A food allergy is the abnormal response of the immune system to a food. It’s possible to be allergic to any food, but these particular foods are responsible for the majority of allergies: milk, eggs, wheat, soy, tree nuts, fish, shellfish, and peanuts. Food allergies should not be confused with food intolerance, or food sensitivity, which is more common and less severe.
Symptoms of an allergic reaction typically occur within just moments to an hour after the child ingests a food. They can range from uncomfortable to life-threatening, so it’s important for parents to understand what to do if they suspect their child is having an allergic reaction to food. Symptoms will vary for each child, but the most common telltale signs include:
- Trouble breathing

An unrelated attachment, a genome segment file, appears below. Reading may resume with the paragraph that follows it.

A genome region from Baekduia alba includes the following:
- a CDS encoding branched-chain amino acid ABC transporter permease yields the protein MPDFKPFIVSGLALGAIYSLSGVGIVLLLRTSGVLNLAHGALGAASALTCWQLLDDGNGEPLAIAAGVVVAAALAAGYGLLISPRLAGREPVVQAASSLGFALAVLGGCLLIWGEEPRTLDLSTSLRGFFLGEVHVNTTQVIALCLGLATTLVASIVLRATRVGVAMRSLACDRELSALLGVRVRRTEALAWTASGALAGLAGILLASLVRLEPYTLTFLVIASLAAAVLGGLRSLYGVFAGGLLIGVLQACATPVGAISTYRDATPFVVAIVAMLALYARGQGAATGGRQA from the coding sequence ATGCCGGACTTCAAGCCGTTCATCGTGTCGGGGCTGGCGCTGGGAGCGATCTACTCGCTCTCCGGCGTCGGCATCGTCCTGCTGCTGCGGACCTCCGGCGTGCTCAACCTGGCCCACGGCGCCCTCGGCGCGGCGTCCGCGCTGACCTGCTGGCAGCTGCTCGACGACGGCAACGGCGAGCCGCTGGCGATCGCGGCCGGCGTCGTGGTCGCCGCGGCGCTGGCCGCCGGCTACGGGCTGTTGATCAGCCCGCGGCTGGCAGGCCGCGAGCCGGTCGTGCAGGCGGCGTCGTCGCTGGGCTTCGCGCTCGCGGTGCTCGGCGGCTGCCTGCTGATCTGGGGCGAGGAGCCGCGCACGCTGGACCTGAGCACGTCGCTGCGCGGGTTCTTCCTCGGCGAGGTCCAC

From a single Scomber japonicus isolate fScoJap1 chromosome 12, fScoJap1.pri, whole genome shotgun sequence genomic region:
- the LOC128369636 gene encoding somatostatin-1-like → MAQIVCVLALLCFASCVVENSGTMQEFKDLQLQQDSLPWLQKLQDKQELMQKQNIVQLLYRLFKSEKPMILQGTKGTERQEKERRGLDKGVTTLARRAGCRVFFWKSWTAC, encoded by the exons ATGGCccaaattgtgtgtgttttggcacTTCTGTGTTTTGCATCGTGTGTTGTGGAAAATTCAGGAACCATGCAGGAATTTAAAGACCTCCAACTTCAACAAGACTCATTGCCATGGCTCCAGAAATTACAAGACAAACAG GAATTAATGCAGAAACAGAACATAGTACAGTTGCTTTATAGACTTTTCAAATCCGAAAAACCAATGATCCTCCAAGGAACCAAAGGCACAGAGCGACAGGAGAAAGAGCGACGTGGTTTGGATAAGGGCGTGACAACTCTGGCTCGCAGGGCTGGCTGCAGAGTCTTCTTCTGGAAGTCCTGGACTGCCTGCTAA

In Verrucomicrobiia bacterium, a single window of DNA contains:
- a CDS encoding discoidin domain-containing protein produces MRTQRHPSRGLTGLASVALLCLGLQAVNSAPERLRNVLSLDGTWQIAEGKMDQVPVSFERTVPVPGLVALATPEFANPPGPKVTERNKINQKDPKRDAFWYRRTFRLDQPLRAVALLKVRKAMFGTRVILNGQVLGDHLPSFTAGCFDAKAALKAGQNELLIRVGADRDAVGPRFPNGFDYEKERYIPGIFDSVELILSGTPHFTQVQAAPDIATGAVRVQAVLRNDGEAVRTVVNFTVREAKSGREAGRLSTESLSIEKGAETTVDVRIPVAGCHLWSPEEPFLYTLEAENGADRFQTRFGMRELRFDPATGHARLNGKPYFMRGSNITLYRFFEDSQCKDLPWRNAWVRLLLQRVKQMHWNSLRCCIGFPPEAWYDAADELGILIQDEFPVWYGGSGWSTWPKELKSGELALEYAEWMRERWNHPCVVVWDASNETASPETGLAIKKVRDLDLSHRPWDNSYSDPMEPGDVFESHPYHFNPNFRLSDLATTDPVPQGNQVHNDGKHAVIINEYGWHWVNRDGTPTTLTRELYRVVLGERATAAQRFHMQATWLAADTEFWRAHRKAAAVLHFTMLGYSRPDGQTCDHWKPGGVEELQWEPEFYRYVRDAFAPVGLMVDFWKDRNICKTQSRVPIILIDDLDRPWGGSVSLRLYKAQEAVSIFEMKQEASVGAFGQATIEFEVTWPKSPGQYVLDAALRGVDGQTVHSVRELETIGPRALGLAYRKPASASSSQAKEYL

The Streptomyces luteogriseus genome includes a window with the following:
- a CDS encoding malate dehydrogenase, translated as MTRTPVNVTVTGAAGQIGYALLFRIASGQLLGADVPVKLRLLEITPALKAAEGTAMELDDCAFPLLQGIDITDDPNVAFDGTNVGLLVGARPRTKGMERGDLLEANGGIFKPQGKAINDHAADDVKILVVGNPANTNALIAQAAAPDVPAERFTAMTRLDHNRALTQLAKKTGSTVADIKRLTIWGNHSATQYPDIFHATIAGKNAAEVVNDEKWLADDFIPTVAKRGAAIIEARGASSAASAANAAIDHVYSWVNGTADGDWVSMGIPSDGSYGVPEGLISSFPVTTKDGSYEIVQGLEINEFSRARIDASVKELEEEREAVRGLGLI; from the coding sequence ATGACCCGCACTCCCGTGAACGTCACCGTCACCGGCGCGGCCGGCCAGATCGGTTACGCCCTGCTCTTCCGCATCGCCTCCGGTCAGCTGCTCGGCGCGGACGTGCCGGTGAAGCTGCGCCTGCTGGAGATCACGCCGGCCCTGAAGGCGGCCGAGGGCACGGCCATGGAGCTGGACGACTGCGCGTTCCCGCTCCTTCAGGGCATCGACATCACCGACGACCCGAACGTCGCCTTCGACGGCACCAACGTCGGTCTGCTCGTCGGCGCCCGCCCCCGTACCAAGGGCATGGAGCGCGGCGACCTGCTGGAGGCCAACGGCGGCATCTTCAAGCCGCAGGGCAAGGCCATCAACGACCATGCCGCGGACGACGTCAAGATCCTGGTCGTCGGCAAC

- Itching or swelling of the lips, tongue, mouth or throat
- Light-headedness or loss of consciousness
Food allergy symptoms often resemble other medical conditions, so always contact your pediatrician for a proper diagnosis. If you suspect your child has a food allergy, remove that particular food from your child’s diet immediately. If the allergic reaction is severe, seek medical care right away.
The good news is that food allergies are often outgrown during early childhood. Your pediatrician or allergist can perform tests to pinpoint and track your child's food allergies They can also work with you to modify and manage your child’s diet to ensure they are receiving adequate nutrition for growth and development without putting them at risk for additional allergic reactions.